New Zealand Law Society - Improving the legal aid provider experience

Improving the legal aid provider experience

It’s been quite a year and it’s certainly been a time when we have seen professionals across New Zealand pause and reflect on what they can do to make a difference.

By Andrew Kibblewhite

Engaging with the profession to design a new application process for legal aid providers has reinforced the value of working together to improve access to justice. Secretary for Justice, Andrew Kibblewhite, provides an overview of the improvements made.

Improving access to justice is a clear priority for the justice system and providing legal aid to those who need it is one of the most important access to justice policies.

Delivering the legal aid system is a critical point of interaction between the Ministry of Justice and the profession – and I am grateful for your commitment and engagement with us to improve the overall legal aid experience.

Legal aid  meeting

As many practitioners will be aware, Legal Aid Services has been on a journey over the last couple of years to streamline processes to make it less administratively burdensome for lawyers and for ministry staff. The most recent step of that journey has been to look at the approval and contracting process to become a legal aid provider. We started with the broad proposition that it is probably unnecessary to have up to 90 pages worth of documents to wade through to become a legal aid provider for all areas of law.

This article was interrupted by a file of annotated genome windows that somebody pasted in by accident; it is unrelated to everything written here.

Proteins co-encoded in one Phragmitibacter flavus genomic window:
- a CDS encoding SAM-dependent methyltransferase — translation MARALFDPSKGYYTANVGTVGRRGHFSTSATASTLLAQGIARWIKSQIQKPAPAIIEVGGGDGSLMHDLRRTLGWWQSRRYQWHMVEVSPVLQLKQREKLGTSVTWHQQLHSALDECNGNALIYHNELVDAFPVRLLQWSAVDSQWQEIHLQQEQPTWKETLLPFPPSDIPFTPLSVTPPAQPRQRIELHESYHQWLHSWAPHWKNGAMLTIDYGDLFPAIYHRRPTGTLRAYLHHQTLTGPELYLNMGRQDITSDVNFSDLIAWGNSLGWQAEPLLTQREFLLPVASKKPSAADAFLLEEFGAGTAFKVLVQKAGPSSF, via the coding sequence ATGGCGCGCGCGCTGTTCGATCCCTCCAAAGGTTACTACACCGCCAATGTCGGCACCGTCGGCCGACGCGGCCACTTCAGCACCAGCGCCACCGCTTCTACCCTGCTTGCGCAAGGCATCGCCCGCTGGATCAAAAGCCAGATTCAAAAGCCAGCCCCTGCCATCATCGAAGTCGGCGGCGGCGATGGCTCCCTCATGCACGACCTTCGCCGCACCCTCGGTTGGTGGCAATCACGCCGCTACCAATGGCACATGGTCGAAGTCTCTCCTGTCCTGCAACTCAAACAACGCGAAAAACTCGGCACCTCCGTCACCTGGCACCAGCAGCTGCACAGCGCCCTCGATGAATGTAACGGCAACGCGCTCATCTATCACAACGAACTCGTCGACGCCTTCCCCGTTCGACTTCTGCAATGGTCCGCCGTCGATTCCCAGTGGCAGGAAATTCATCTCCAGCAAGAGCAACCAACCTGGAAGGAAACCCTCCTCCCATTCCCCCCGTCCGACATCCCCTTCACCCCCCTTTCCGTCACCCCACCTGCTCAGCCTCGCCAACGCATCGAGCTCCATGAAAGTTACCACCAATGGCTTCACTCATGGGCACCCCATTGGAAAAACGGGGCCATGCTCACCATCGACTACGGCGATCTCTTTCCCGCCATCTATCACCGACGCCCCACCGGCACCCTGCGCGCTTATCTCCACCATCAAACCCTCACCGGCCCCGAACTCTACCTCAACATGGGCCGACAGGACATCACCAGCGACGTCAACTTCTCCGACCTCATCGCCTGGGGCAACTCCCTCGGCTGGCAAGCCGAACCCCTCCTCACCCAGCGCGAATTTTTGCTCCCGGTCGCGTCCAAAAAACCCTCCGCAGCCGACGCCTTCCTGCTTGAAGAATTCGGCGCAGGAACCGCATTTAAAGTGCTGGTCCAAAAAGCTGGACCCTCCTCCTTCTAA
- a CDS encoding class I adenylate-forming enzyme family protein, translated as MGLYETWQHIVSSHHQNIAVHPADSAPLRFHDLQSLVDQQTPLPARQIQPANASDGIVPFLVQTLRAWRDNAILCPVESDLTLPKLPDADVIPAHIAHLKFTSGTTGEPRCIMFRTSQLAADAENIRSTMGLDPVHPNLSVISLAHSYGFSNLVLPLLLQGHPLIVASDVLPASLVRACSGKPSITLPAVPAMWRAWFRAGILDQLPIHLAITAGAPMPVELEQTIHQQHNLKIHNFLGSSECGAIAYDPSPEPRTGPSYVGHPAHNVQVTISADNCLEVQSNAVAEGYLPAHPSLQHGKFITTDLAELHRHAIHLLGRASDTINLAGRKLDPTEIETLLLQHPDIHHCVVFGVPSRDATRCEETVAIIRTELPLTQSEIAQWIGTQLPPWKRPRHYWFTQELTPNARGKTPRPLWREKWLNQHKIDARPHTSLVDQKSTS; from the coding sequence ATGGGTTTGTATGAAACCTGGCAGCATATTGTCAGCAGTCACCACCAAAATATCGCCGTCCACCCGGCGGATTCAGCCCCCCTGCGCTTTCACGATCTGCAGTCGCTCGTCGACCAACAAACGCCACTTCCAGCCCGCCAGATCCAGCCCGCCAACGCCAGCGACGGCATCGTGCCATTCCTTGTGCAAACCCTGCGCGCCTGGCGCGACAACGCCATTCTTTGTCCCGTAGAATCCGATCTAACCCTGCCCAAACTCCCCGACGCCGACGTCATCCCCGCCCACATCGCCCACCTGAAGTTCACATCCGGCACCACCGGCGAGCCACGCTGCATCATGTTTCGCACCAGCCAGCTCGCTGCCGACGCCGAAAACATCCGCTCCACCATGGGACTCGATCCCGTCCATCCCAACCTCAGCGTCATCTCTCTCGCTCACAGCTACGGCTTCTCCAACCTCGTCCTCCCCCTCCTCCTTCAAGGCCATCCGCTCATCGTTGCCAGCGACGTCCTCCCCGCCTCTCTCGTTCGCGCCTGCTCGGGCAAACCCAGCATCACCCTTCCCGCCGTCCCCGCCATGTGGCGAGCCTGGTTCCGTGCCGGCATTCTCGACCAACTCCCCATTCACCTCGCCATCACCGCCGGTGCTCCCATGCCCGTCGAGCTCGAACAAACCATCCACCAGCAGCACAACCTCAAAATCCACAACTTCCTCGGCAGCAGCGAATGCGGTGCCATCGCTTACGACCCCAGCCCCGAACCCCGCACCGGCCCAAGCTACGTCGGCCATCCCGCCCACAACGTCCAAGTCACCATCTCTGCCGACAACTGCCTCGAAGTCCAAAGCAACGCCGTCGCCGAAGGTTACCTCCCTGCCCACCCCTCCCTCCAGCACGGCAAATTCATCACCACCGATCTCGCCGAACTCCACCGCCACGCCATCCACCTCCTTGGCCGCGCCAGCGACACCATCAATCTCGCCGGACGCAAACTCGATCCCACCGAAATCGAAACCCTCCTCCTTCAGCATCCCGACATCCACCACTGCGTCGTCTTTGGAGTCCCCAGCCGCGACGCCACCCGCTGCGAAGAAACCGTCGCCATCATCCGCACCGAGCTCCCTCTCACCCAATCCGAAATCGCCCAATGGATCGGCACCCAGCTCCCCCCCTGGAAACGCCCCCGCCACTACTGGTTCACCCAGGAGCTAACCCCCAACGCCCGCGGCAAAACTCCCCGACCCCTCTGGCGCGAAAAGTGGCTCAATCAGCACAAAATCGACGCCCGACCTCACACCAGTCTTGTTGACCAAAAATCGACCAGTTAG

So, we got to work.

In mid-August, we launched a new application form and supporting guidance for lawyers who want to apply to provide legal aid services. The application to provide legal aid services was originally split into four parts over 22 individual forms and 90 pages – cumbersome to say the least. Now the new updated form has been condensed down to a single form that is a much more reasonable seven pages total.

We also launched guidance for selection committee members who assess applications and provide recommendations on the applicant’s suitability for approval.

This work was part of a wider project to improve the experience lawyers have with approval and contracting processes for legal aid services or specified legal services. Feedback has been positive.

Initial findings

In early 2019, we conducted initial interviews with lawyers who had recently gone through the application, approval and contracting processes. We wanted to understand the user’s experience rather than assume we knew what needed to change.

Most people found that the processes were too administrative and time-consuming, discouraging lawyers from applying to provide legal aid services. Applicants found the questions in the original four-part, 22-form, 90-page process were repetitive. They were unsure what information they needed to submit to demonstrate their suitability. There was a lack of guidance on how to demonstrate experience and competence.